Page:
Advertisement Close

Posts

Arab-Americans and Muslims Remember John Dingell as a Friend

posted on: Feb 15, 2019

SOURCE: DETROIT FREE PRESS

BY: NIRAJ WARIKOO

Earlier this week inside a dimly lit auditorium in Dearborn, mourners filed in to pay their respects to John Dingell, the longest-serving member of Congress.

As they paused before his casket draped in an American flag, some used their hands to give the sign of the cross, a traditional Christian gesture, while other visitors turned their palms upward in a traditional Islamic sign of prayer as they quietly recited Arabic words.

There were Muslim women wearing hijab, the Islamic headscarf, embracing Dingell’s wife, U.S. Rep. Debbie Dingell, and Shia imams with turbans and robes from the Islamic Center of America greeting the Dingell family as they mourned. Other noted Arab-American leaders waited in line for hours to honor Dingell.

The scene Monday at Dingell’s public viewing at Ford Community & Performing Arts Center in Dearborn  — part of a week of ceremonies that ended Thursday — reflected the close ties that he had to the region’s Arab-American and Muslim communities. He lived in Dearborn, a city whose population is approaching half Arab-American Muslim and was from a region that is known nationally as a center for people with roots in the Middle East.

In the last 20 years of his time in Congress, Dingell often spoke up for the civil rights of Arab-Americans and expressed sympathy for Palestinians and Lebanese when they were embroiled in conflicts with Israel. While the community found itself under attack from bigots, Dingell was quick to protect them.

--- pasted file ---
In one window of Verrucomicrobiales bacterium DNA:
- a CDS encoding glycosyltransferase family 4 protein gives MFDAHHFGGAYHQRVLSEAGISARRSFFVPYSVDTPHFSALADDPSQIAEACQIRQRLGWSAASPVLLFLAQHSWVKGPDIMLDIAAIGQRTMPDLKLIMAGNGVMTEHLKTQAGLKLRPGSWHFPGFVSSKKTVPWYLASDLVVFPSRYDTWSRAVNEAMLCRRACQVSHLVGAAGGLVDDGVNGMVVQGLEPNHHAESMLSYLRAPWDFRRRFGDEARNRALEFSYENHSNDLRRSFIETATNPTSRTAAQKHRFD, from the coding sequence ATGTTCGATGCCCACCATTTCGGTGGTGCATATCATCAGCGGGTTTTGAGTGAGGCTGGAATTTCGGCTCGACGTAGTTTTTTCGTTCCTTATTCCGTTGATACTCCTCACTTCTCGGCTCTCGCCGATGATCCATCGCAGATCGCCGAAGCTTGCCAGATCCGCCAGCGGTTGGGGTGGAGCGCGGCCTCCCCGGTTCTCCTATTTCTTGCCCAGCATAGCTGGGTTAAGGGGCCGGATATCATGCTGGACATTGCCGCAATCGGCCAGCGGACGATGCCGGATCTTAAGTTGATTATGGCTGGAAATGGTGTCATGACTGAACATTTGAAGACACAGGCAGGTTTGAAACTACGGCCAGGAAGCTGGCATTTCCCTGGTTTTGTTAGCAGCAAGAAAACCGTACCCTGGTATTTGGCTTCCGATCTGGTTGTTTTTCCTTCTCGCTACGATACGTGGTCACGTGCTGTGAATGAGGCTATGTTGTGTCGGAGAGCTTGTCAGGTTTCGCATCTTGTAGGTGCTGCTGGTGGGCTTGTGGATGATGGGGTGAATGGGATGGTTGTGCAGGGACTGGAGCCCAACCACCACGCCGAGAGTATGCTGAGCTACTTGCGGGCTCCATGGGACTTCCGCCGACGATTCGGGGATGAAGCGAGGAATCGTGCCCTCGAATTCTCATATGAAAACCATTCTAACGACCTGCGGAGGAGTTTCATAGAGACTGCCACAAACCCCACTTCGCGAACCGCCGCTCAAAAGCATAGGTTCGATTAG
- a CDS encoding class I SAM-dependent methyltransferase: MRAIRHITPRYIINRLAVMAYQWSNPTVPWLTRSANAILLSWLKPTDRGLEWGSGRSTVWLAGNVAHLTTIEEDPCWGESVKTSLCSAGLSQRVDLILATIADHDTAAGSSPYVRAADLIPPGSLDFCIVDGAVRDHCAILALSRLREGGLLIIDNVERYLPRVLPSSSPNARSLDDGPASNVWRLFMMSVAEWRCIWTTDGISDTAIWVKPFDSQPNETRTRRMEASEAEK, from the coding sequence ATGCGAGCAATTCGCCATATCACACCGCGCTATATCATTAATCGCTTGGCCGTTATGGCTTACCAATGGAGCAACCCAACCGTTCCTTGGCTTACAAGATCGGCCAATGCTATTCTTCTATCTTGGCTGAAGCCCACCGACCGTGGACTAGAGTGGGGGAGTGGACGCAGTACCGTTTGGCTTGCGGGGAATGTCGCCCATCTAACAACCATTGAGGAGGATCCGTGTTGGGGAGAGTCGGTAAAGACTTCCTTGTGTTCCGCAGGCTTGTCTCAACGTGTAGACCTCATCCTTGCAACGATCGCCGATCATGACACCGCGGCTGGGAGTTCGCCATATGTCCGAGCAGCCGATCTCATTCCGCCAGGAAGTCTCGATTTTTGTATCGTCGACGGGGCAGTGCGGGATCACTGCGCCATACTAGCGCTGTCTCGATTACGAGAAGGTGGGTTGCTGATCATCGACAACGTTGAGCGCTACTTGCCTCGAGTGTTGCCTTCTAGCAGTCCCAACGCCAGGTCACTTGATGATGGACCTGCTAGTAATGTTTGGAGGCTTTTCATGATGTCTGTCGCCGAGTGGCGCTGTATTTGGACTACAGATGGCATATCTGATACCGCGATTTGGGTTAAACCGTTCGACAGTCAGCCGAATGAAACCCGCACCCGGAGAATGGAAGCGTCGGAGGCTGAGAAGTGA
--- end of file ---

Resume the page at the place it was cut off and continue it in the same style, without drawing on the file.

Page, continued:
After the Sept. 11 attacks, Dingell was on the front lines in trying to defend the rights of Muslims, one of only 66 House Representatives who voted against the Patriot Act, and speaking out against hate crimes. He voted against the Iraq war in 2003, said in 2006 he was neutral in the war between Israel and Hezbollah, and over the years, was critical at times of Israel’s actions against the Palestinians. In 2011, he praised metro Detroit’s Muslim-American population during Congressional hearings on Islamic extremism, telling Republicans not to “blot the good name…of Arabs or Muslims or other Americans en masse.”

“He was always open to us, he listened to us,” said Osama Siblani, publisher of the Arab-American News in Dearborn and a leader with the Dearborn-based Arab American Political Action Committee. “He gave us a lot of time to express our views on issues. It was a powerful friendship that we had. He consulted us on most of the issues related to the Middle East and Arab-Americans, immigration, foreign policy.”

After Dingell’s death, the American-Arab Anti-Discrimination Committee, Arab American Institute, Arab American Civil Rights League in Dearborn, American Human Rights Council in Dearborn and other groups put out statements mourning the legislator known as ‘The Dean.’

His death comes at a time of renewed discussion about the very issues Dingell wrestled with. The election of the first two Muslim women to Congress —U.S. House Reps. Rashida Tlaib of Detroit and Ilhan Omar of Minneosta — and their recent comments about Israel have ignited a fierce debate that echo similar controversies that Dingell faced when he was in Congress.